In his debut book, aptly titled “Hack with a grenade”, Abarder explains: “Storytelling is the only skill I know. It is a craft I am dedicated to, it is a craft I treasure, and it is a craft that we must pass on to the next generation.”
This book is indeed a gem of a story - a deeply personal account of Abarder’s journey from rookie journalist to editor of two of South Africa’s oldest newspapers, the Cape Argus and Cape Times. But it is also an incisive commentary on South Africa’s racial, socio-economic and cultural complexities.
Woven through the back stories of a collection of headline-grabbing articles from his time as a journalist and editor, is Abarder’s unflinching interrogation of the truth, his attention to detail
and his unwavering ability to spot a good news angle. Abarder has worked in print, as well as in radio and TV.
There is also humour and honesty - in his chapter on “The forgotten heroes”, Abarder admits his regret at running an insensitive front page lead about an upcoming rugby clash. He also shares his career lows, and many highs - such as recruiting Danny Oosthuizen, a homeless person, as a Cape Argus columnist.
As he explains in this extract: “Danny Oosthuizen could write. Sure, the writing needed a bit of polishing, but this guy could tell a story, had a great turn of phrase and an excellent sense of humour to boot. I wanted to meet Danny and propose something that would disrupt his life and the lives of the folks who worked at the Cape Argus in a big way, in a good way and in a potentially life-changing way.”
Never one to shy away from a challenge, Abarder’s book is a vivid reminder of why journalism matters, and why the stories of ordinary people on the Cape Flats, in Woodstock and throughout South Africa should be grabbing the headlines. As Abarder explains in the introduction, “This book is dedicated to all the men and women who deserved to have their stories told, but who didn’t have the kind of access they needed due to our unjust past, which existed in all spheres of life, including the media.”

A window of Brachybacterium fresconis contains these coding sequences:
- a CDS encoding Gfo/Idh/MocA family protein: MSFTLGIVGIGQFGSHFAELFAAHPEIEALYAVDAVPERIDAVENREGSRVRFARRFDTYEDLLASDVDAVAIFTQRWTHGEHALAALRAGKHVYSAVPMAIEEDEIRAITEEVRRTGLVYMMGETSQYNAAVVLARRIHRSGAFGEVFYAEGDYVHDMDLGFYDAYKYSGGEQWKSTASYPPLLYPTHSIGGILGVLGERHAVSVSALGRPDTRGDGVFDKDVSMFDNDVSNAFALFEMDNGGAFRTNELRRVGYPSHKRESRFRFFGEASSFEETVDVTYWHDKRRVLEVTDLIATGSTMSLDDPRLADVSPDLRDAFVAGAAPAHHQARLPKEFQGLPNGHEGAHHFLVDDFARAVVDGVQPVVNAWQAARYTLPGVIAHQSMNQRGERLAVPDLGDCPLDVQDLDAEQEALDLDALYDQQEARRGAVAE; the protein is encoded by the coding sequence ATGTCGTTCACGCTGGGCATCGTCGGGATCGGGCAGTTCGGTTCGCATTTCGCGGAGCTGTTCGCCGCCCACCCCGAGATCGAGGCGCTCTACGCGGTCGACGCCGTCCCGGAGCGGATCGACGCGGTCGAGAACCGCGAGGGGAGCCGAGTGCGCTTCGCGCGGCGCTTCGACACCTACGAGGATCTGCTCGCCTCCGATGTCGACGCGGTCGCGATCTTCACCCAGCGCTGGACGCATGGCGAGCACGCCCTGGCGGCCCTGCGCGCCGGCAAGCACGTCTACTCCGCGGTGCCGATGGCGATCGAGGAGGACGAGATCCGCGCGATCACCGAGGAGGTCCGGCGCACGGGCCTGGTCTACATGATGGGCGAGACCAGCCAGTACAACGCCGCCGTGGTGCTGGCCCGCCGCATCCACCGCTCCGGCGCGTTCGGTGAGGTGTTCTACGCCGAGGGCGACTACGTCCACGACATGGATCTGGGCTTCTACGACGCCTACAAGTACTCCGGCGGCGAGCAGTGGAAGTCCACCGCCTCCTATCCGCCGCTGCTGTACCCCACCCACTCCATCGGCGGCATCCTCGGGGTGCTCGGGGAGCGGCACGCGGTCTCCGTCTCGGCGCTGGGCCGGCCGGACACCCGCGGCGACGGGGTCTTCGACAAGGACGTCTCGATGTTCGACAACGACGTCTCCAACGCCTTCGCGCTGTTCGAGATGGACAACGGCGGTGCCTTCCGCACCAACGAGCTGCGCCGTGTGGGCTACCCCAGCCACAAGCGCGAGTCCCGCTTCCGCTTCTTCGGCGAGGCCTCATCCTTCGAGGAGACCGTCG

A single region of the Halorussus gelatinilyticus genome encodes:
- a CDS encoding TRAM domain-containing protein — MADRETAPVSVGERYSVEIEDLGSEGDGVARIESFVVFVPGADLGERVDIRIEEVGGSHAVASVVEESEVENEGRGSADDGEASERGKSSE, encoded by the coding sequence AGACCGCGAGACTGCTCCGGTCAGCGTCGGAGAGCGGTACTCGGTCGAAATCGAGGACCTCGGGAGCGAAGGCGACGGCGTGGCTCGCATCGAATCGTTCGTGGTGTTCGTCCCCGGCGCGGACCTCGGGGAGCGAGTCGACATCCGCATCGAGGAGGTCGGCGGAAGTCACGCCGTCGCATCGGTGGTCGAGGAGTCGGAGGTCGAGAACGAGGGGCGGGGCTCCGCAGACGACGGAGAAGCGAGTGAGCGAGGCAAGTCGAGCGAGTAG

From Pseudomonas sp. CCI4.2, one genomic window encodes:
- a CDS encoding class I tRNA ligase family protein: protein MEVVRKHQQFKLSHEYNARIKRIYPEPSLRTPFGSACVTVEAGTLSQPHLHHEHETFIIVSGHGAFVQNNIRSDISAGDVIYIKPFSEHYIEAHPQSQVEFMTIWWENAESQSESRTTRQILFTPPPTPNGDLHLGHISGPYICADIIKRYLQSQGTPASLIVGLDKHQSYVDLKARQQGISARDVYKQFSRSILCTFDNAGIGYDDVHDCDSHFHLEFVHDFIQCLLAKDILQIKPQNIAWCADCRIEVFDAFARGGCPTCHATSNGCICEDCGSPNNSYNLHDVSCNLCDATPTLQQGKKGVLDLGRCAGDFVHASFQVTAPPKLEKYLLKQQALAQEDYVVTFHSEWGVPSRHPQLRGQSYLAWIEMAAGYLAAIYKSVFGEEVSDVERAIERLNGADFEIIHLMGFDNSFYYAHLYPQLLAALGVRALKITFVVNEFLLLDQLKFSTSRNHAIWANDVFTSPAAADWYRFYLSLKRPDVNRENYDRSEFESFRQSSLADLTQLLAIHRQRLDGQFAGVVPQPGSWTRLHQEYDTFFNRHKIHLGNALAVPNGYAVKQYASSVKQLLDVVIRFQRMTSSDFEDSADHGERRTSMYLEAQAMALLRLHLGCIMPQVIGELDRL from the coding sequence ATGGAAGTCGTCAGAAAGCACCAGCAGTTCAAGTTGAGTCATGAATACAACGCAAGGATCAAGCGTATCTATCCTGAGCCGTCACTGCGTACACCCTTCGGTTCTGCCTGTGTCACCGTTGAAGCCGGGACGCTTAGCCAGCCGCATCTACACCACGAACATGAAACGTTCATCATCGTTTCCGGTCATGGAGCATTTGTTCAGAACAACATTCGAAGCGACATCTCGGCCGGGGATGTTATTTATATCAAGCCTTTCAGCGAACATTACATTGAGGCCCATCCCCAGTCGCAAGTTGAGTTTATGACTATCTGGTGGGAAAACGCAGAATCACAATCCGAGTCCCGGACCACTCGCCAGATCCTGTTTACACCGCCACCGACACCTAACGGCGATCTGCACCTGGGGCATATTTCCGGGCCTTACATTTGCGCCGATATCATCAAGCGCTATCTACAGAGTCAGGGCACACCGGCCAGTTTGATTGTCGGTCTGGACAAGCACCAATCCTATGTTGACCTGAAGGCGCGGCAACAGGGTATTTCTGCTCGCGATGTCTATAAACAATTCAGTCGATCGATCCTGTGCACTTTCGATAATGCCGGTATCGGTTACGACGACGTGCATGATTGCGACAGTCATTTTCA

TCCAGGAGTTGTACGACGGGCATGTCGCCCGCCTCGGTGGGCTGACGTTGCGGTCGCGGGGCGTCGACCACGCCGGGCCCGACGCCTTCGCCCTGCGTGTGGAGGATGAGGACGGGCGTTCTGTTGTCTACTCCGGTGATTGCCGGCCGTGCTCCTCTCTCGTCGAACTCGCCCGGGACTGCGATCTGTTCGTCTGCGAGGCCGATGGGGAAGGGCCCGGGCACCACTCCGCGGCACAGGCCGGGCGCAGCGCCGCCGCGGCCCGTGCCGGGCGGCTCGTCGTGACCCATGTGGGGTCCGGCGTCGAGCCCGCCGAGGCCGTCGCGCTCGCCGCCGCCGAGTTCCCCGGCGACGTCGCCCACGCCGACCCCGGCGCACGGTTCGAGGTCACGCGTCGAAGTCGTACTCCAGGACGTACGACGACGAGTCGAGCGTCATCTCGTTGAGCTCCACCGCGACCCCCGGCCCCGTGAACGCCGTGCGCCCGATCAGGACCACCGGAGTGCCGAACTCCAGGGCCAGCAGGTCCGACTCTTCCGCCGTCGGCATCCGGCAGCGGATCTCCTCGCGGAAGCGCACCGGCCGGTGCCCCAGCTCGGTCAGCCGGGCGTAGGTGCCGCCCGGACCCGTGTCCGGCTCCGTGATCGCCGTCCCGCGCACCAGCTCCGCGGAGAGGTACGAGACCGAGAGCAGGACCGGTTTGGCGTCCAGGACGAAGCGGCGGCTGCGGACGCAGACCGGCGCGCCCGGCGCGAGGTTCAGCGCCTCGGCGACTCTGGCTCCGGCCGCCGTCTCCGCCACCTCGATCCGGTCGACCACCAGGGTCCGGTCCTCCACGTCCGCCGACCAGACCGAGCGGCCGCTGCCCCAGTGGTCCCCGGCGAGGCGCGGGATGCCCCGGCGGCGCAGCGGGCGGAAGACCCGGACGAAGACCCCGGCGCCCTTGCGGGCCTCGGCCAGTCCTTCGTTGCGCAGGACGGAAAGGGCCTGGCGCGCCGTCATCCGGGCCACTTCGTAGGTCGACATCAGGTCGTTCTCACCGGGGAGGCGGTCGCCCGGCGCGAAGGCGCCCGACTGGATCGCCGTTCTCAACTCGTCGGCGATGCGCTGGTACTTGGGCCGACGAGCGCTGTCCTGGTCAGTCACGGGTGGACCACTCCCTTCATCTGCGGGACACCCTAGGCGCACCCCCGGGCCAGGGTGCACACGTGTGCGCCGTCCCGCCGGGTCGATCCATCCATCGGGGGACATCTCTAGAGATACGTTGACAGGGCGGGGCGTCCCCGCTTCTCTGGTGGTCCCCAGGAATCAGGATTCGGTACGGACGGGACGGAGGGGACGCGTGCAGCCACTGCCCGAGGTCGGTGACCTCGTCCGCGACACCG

Sifiso Mahlangu, current editor at The Star, said when Abarder launched his book in Johannesburg, that the stories therein touch on difficult issues, such as race, politics and religion. “But they are stories that all of us as South Africans need to talk to each other about while we are still here.”
Radio presenter and writer Eusebius McKaiser noted: “Each chapter is so beautifully observed in terms of the people, that each of the chapters becomes social and political commentary about Cape Town, and South Africa.”
Watch McKaiser’s interview with Abarder HERE.
Dr Rashid Omar, imam of the Claremont Main Road Mosque, said: “He is what I call an organic journalist. Someone who is really anchored within the community; being a voice for the voiceless.”
Former Cape Times editor Ryland Fisher has described Abarder’s book as “important”, saying: “For me, it challenges some of the perceptions about editors. What editors do and the things that influence their decisions.”
Watch Abarder talk to Lance Witten about “the conversations we are not having”, at the Cape Town launch of “Hack with a Grenade”.
Hack with a Grenade
An Editor’s back stories of SA News
Published by BestRed - an imprint of HSRC Press: 2020
*Hack with a Grenade is available at leading bookstores and online retailers. Or contact the author at firstname.lastname@example.org.